I love this post. Its so articulate and beautiful, thank you for sharing your views. I would love to follow that life style, being able to source only free range, happy healthy, meat. But to be honest with you, its expensive. It hard to find. These are not excuses, I know that if I truly believed in this, that I could do it. I could rearrange my budget to include these products, I could change the way I shop to be more mindful. And although I DO believe in what you say, I have such a hard time living up to it. But I am going to try. I am going to try to make more time, but higher quality meat, even if it means buying less. I am going to try. Give the cows a hug for me.

  69. Birdy
    May 8th, 2012 @ 2:07 pm

    As humans, we have been using (and abusing!) animals for most of our existence. But there should be no stare decisis on our actions! A shift towards respect is sorely needed in the mentality of our species. That being said, I agree whole-heartedly with your post and your emotions.

    I grew up partly on my aunt’s farm where we lived very closely with the animals that would become our food. Much like learning about where babies came from, I learned young the truth of the origins of our meat and have long since accepted that I am an omnivore. I need, much like you, animal protein to live. It is here that I am reminded of an episode of Farscape where the peaceful and inspiring Zhaan is stricken with a desire for flesh. “Home on the Remains.” Mind you, never eat a dentic.

    I am also of Native American descent (my grandfather was Huron/Minataree) and hold strongly to the belief system set about by those origins in regards to what I eat. I have hunted and killed my own meals. I have paid my respects and given my thanks to those animals whose lives I took.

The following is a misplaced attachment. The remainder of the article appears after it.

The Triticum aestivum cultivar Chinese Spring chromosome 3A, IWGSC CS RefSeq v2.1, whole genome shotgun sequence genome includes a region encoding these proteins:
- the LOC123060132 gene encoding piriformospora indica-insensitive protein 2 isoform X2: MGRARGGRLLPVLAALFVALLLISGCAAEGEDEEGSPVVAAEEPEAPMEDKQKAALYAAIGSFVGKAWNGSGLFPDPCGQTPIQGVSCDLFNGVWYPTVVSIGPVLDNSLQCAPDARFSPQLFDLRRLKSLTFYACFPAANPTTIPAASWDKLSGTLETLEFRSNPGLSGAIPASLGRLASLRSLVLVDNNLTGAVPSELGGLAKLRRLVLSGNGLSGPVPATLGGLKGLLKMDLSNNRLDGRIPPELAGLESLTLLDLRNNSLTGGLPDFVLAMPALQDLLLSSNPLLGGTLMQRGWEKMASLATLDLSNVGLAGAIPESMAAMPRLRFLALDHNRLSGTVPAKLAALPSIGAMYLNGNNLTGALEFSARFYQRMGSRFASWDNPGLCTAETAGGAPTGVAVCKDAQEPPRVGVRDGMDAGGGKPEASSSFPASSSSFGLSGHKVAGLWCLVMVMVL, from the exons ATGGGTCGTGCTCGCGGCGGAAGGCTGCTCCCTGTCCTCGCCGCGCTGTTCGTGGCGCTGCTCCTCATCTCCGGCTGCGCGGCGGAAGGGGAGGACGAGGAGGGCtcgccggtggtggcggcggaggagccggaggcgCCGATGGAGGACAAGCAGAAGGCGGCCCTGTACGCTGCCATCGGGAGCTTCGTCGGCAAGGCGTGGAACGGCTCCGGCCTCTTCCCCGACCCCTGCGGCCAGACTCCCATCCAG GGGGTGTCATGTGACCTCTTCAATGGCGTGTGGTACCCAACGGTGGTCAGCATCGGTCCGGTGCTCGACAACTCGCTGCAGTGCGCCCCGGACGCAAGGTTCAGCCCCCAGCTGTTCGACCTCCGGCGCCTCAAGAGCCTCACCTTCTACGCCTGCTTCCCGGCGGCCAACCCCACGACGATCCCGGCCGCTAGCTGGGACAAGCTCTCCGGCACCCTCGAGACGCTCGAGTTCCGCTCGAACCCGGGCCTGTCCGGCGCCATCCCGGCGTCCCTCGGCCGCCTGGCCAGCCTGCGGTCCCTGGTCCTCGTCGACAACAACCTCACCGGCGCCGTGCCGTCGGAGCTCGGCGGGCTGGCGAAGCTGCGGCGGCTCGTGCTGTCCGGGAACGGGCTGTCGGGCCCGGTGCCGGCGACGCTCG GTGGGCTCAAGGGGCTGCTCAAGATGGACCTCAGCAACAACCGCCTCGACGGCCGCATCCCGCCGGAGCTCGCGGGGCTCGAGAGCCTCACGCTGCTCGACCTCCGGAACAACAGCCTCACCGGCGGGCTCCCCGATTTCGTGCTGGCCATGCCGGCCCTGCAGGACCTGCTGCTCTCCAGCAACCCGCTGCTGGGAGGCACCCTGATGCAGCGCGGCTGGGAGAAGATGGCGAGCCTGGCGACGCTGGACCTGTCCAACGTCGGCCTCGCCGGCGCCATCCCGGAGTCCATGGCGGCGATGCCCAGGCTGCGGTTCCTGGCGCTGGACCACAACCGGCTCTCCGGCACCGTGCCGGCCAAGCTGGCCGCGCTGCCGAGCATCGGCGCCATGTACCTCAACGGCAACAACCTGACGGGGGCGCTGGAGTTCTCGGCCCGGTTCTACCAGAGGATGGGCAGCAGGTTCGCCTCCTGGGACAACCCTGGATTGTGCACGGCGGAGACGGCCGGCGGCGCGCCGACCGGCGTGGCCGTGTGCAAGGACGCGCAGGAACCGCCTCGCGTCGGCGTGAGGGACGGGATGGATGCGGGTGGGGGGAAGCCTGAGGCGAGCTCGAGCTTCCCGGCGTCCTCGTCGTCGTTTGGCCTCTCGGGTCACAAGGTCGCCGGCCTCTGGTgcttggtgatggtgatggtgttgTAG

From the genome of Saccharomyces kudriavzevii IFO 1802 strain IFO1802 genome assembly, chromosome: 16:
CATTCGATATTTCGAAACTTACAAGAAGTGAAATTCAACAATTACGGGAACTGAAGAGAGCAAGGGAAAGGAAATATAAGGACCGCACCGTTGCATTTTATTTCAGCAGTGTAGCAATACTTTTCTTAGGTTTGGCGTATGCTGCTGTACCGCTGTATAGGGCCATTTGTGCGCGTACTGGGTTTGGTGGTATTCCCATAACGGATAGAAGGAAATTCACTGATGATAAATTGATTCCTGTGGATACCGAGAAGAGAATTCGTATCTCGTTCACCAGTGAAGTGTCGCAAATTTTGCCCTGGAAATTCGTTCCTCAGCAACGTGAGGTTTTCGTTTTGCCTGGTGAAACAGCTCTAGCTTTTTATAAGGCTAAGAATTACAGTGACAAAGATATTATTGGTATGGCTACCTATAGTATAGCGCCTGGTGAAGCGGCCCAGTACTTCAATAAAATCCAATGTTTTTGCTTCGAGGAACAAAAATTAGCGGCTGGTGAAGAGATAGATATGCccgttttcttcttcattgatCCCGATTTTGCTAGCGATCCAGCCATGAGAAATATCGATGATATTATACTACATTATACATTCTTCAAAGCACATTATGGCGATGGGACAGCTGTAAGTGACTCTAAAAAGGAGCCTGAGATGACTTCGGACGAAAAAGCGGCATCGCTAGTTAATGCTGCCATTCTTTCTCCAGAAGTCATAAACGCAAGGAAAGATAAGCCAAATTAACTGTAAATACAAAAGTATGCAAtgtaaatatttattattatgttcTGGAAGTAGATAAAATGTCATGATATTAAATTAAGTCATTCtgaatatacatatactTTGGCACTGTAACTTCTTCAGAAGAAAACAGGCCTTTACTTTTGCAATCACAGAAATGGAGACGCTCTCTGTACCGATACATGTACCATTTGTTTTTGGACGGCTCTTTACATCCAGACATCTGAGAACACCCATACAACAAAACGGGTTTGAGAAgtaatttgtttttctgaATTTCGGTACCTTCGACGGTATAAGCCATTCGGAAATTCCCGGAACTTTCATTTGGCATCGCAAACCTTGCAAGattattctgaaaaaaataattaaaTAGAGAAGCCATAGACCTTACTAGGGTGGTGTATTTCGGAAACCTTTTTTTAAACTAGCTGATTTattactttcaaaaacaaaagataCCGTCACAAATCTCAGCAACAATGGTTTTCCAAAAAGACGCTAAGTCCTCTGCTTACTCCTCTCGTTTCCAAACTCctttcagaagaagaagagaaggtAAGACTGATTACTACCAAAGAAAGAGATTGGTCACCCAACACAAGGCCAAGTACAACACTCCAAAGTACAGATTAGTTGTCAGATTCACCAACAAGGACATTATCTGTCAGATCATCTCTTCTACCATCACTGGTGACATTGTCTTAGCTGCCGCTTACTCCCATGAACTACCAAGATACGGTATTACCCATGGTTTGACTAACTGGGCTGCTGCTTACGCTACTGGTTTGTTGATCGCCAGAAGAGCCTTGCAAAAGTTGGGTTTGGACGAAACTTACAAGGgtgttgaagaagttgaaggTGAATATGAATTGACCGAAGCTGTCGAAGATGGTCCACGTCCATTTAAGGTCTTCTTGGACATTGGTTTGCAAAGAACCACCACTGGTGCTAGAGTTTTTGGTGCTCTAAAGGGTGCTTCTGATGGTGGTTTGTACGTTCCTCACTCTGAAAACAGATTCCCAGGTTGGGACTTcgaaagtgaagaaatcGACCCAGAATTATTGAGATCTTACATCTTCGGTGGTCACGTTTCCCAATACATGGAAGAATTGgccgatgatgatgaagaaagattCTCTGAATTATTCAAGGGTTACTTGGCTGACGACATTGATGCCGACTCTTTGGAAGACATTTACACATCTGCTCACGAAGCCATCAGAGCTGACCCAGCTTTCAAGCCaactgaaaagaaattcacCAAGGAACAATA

Oh, a quick side note on vernacular: animals never “give” their lives for consumption by predators. We take their lives from them. Even the age-old method of hunting in which prey is ran down to the point of deadly exhaustion never involves the animal giving their life. Their life is ran out of them by the hunters.

    That being said, I am grateful for where I have lived. In all of my years (not so many as to be wise but enough to claim some stake on intelligence), I have had access to meat and animal products that have been gathered with respect. Living in metro Atlanta means I live in the heart of many like-minded individuals and just next door to farms ran by like-minded families. My home in the north of course offers the very same only there is far better hunting up there.

    Lastly, there are so many other ways in which animals are horribly abused. As I said above, humanity has a long-standing history of abuse. Being in pharmaceuticals, I found myself appalled at the usage of horse hormones to assuage menopausal symptoms. For the sake of your many aged female readers, the details shall be spared here but a simple Google search would satisfy any curiosities. The horrifics of it drove me to reconsider my career choice and I am now settling in to finish my degree in conservation biology.

    Shreve, as always, thank you for your insights and imagination. Your words and photos always capture the beauty of average by harnessing the rare.

  70. Felyne
    May 8th, 2012 @ 3:25 pm

    Being a naive little girl from New Zealand, the first time I drove up the i5 past Bakersfield my kiwi friend and I thought the vast roofs in the approaching distance was some kind of huge transfer station… then the horrifying shock hit us that this was where they were living. Cow concentration camps. There is no other name for it.

    I eat meat, but I choose where I get it from. I will not support this kind of animal cruelty, and while free range eggs and grass fed produce is quite expensive, that is what it costs to have animals treated humanely. And just like an expensive Ferrari – if I can afford it I buy it, if I can’t I go without. There are plenty of alternative foods to choose.